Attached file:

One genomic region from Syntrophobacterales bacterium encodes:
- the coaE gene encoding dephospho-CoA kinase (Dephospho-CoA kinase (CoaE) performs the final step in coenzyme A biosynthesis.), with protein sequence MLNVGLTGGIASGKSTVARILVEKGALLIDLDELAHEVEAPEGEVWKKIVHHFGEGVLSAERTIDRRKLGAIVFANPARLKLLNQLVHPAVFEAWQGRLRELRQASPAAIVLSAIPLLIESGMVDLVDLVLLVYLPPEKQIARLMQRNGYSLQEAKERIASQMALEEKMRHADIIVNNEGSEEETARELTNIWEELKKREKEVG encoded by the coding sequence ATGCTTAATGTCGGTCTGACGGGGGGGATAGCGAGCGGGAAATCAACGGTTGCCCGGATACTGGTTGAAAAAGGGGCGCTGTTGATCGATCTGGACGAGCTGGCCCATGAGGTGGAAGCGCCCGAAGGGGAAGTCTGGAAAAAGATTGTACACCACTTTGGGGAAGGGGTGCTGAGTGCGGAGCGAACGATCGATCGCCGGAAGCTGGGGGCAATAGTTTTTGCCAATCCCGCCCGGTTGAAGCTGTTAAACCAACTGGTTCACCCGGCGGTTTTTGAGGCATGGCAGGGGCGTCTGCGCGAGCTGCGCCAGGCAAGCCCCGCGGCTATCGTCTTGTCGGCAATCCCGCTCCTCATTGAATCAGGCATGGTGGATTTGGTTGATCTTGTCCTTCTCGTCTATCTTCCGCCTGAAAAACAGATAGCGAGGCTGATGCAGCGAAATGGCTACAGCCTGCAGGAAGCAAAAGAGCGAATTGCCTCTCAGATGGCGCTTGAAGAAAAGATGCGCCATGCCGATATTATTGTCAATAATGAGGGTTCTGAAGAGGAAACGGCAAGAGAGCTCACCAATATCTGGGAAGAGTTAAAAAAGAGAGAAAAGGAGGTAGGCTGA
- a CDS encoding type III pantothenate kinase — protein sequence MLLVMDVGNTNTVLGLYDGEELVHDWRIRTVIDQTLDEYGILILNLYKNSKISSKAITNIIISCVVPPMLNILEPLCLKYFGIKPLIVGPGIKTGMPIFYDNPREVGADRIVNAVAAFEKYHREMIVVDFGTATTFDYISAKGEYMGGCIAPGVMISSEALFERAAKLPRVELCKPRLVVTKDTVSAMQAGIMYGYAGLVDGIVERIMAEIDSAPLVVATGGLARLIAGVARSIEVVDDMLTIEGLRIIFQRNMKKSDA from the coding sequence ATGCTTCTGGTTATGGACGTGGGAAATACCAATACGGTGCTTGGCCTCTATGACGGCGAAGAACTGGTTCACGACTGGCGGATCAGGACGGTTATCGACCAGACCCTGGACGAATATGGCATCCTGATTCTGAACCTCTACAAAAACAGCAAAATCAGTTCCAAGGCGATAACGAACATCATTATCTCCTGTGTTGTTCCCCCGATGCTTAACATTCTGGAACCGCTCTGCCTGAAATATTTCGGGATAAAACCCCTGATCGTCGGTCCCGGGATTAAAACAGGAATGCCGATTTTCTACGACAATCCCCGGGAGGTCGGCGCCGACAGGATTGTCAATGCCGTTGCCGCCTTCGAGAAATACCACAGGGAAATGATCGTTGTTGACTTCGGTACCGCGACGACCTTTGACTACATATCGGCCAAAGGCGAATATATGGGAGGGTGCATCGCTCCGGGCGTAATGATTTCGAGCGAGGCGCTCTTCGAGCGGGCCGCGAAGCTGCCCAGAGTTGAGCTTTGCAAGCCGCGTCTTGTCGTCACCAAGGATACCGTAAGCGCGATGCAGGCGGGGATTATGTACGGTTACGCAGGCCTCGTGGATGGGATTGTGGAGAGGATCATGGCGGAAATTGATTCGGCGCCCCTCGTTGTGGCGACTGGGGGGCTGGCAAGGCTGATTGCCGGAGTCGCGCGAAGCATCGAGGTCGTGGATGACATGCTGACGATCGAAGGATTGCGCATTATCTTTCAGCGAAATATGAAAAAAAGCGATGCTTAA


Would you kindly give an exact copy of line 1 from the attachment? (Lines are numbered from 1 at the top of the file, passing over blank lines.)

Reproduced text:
One genomic region from Syntrophobacterales bacterium encodes: